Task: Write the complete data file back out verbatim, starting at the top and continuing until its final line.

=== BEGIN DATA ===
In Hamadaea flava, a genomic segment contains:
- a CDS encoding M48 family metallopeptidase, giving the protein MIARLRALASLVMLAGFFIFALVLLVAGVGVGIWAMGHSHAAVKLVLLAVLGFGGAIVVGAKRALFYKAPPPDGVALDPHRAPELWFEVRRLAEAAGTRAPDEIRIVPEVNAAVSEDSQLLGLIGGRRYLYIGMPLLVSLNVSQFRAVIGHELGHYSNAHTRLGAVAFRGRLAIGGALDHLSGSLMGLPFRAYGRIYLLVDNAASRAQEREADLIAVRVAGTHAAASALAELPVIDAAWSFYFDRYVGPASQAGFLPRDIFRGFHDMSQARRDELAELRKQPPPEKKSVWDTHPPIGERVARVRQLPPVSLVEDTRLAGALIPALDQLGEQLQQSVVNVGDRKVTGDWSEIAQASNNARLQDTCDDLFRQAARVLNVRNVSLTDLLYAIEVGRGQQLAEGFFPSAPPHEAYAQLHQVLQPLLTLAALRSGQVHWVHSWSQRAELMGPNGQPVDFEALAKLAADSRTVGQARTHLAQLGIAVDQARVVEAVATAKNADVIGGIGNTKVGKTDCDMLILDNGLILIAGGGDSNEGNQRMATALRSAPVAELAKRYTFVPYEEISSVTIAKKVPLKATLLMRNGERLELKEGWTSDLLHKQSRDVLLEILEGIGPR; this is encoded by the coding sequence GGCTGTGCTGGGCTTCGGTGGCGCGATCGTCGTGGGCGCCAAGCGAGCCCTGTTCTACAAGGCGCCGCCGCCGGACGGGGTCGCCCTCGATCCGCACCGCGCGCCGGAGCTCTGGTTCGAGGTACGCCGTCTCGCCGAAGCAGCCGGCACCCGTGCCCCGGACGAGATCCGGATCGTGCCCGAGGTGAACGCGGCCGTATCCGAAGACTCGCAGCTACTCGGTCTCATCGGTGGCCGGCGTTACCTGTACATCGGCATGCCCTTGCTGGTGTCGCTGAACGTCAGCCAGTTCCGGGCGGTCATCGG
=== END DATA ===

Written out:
In Hamadaea flava, a genomic segment contains:
- a CDS encoding M48 family metallopeptidase, giving the protein MIARLRALASLVMLAGFFIFALVLLVAGVGVGIWAMGHSHAAVKLVLLAVLGFGGAIVVGAKRALFYKAPPPDGVALDPHRAPELWFEVRRLAEAAGTRAPDEIRIVPEVNAAVSEDSQLLGLIGGRRYLYIGMPLLVSLNVSQFRAVIGHELGHYSNAHTRLGAVAFRGRLAIGGALDHLSGSLMGLPFRAYGRIYLLVDNAASRAQEREADLIAVRVAGTHAAASALAELPVIDAAWSFYFDRYVGPASQAGFLPRDIFRGFHDMSQARRDELAELRKQPPPEKKSVWDTHPPIGERVARVRQLPPVSLVEDTRLAGALIPALDQLGEQLQQSVVNVGDRKVTGDWSEIAQASNNARLQDTCDDLFRQAARVLNVRNVSLTDLLYAIEVGRGQQLAEGFFPSAPPHEAYAQLHQVLQPLLTLAALRSGQVHWVHSWSQRAELMGPNGQPVDFEALAKLAADSRTVGQARTHLAQLGIAVDQARVVEAVATAKNADVIGGIGNTKVGKTDCDMLILDNGLILIAGGGDSNEGNQRMATALRSAPVAELAKRYTFVPYEEISSVTIAKKVPLKATLLMRNGERLELKEGWTSDLLHKQSRDVLLEILEGIGPR; this is encoded by the coding sequence GGCTGTGCTGGGCTTCGGTGGCGCGATCGTCGTGGGCGCCAAGCGAGCCCTGTTCTACAAGGCGCCGCCGCCGGACGGGGTCGCCCTCGATCCGCACCGCGCGCCGGAGCTCTGGTTCGAGGTACGCCGTCTCGCCGAAGCAGCCGGCACCCGTGCCCCGGACGAGATCCGGATCGTGCCCGAGGTGAACGCGGCCGTATCCGAAGACTCGCAGCTACTCGGTCTCATCGGTGGCCGGCGTTACCTGTACATCGGCATGCCCTTGCTGGTGTCGCTGAACGTCAGCCAGTTCCGGGCGGTCATCGG